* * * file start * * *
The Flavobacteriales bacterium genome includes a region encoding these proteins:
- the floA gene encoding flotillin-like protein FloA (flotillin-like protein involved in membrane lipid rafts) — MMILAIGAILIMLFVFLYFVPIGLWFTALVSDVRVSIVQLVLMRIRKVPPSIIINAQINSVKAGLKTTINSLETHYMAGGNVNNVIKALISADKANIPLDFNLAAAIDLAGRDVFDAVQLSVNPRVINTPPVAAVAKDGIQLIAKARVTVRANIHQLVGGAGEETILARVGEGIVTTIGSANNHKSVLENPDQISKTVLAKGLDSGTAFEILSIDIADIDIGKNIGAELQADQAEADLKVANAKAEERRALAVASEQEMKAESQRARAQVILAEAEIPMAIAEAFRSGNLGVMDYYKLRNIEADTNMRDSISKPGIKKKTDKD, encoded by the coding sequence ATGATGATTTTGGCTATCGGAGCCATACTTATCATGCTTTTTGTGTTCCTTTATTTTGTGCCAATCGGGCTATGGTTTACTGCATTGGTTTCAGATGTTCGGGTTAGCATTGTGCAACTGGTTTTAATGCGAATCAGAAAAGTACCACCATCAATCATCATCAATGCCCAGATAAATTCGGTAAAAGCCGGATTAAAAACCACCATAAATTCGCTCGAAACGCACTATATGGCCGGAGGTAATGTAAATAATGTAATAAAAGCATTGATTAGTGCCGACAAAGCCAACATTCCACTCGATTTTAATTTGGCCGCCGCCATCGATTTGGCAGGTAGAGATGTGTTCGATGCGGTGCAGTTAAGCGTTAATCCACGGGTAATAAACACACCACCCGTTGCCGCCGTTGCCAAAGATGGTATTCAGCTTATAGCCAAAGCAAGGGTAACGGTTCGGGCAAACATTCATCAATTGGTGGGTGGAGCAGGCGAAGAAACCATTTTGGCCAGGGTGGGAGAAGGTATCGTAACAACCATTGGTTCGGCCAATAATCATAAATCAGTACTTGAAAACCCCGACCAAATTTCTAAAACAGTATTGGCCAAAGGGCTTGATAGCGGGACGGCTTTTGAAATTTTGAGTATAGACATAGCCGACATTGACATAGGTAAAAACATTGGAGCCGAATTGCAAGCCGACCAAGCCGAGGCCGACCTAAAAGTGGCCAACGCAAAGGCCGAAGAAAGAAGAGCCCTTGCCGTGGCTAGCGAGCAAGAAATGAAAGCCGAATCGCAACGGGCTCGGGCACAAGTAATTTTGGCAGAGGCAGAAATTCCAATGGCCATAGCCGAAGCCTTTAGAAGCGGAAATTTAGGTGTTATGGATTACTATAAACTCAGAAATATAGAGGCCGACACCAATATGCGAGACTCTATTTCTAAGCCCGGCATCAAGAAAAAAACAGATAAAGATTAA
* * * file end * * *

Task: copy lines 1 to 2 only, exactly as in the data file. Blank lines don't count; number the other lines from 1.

The Flavobacteriales bacterium genome includes a region encoding these proteins:
- the floA gene encoding flotillin-like protein FloA (flotillin-like protein involved in membrane lipid rafts) — MMILAIGAILIMLFVFLYFVPIGLWFTALVSDVRVSIVQLVLMRIRKVPPSIIINAQINSVKAGLKTTINSLETHYMAGGNVNNVIKALISADKANIPLDFNLAAAIDLAGRDVFDAVQLSVNPRVINTPPVAAVAKDGIQLIAKARVTVRANIHQLVGGAGEETILARVGEGIVTTIGSANNHKSVLENPDQISKTVLAKGLDSGTAFEILSIDIADIDIGKNIGAELQADQAEADLKVANAKAEERRALAVASEQEMKAESQRARAQVILAEAEIPMAIAEAFRSGNLGVMDYYKLRNIEADTNMRDSISKPGIKKKTDKD, encoded by the coding sequence ATGATGATTTTGGCTATCGGAGCCATACTTATCATGCTTTTTGTGTTCCTTTATTTTGTGCCAATCGGGCTATGGTTTACTGCATTGGTTTCAGATGTTCGGGTTAGCATTGTGCAACTGGTTTTAATGCGAATCAGAAAAGTACCACCATCAATCATCATCAATGCCCAGATAAATTCGGTAAAAGCCGGATTAAAAACCACCATAAATTCGCTCGAAACGCACTATATGGCCGGAGGTAATGTAAATAATGTAATAAAAGCATTGATTAGTGCCGACAAAGCCAACATTCCACTCGATTTTAATTTGGCCGCCGCCATCGATTTGGCAGGTAGAGATGTGTTCGATGCGGTGCAGTTAAGCGTTAATCCACGGGTAATAAACACACCACCCGTTGCCGCCGTTGCCAAAGATGGTATTCAGCTTATAGCCAAAGCAAGGGTAACGGTTCGGGCAAACATTCATCAATTGGTGGGTGGAGCAGGCGAAGAAACCATTTTGGCCAGGGTGGGAGAAGGTATCGTAACAACCATTGGTTCGGCCAATAATCATAAATCAGTACTTGAAAACCCCGACCAAATTTCTAAAACAGTATTGGCCAAAGGGCTTGATAGCGGGACGGCTTTTGAAATTTTGAGTATAGACATAGCCGACATTGACATAGGTAAAAACATTGGAGCCGAATTGCAAGCCGACCAAGCCGAGGCCGACCTAAAAGTGGCCAACGCAAAGGCCGAAGAAAGAAGAGCCCTTGCCGTGGCTAGCGAGCAAGAAATGAAAGCCGAATCGCAACGGGCTCGGGCACAAGTAATTTTGGCAGAGGCAGAAATTCCAATGGCCATAGCCGAAGCCTTTAGAAGCGGAAATTTAGGTGTTATGGATTACTATAAACTCAGAAATATAGAGGCCGACACCAATATGCGAGACTCTATTTCTAAGCCCGGCATCAAGAAAAAAACAGATAAAGATTAA